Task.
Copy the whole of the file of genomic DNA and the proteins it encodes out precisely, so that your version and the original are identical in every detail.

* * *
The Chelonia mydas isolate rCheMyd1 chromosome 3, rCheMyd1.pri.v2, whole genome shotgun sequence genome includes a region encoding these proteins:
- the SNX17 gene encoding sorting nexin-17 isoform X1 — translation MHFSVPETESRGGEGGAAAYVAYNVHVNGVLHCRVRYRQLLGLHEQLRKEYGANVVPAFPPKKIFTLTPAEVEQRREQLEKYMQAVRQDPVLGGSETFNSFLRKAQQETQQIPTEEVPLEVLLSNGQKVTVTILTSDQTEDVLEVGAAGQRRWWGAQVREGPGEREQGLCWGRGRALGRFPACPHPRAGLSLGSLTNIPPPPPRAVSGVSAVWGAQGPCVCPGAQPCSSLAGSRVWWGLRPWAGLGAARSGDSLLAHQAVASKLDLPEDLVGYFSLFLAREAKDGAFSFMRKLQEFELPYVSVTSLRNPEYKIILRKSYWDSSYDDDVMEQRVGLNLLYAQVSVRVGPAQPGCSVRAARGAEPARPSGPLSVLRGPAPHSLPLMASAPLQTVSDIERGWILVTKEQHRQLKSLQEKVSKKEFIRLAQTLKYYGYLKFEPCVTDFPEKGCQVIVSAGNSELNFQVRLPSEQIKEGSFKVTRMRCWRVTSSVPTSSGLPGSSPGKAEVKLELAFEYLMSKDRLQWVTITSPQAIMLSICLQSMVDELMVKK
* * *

The Chelonia mydas isolate rCheMyd1 chromosome 3, rCheMyd1.pri.v2, whole genome shotgun sequence genome includes a region encoding these proteins:
- the SNX17 gene encoding sorting nexin-17 isoform X1 — translation MHFSVPETESRGGEGGAAAYVAYNVHVNGVLHCRVRYRQLLGLHEQLRKEYGANVVPAFPPKKIFTLTPAEVEQRREQLEKYMQAVRQDPVLGGSETFNSFLRKAQQETQQIPTEEVPLEVLLSNGQKVTVTILTSDQTEDVLEVGAAGQRRWWGAQVREGPGEREQGLCWGRGRALGRFPACPHPRAGLSLGSLTNIPPPPPRAVSGVSAVWGAQGPCVCPGAQPCSSLAGSRVWWGLRPWAGLGAARSGDSLLAHQAVASKLDLPEDLVGYFSLFLAREAKDGAFSFMRKLQEFELPYVSVTSLRNPEYKIILRKSYWDSSYDDDVMEQRVGLNLLYAQVSVRVGPAQPGCSVRAARGAEPARPSGPLSVLRGPAPHSLPLMASAPLQTVSDIERGWILVTKEQHRQLKSLQEKVSKKEFIRLAQTLKYYGYLKFEPCVTDFPEKGCQVIVSAGNSELNFQVRLPSEQIKEGSFKVTRMRCWRVTSSVPTSSGLPGSSPGKAEVKLELAFEYLMSKDRLQWVTITSPQAIMLSICLQSMVDELMVKK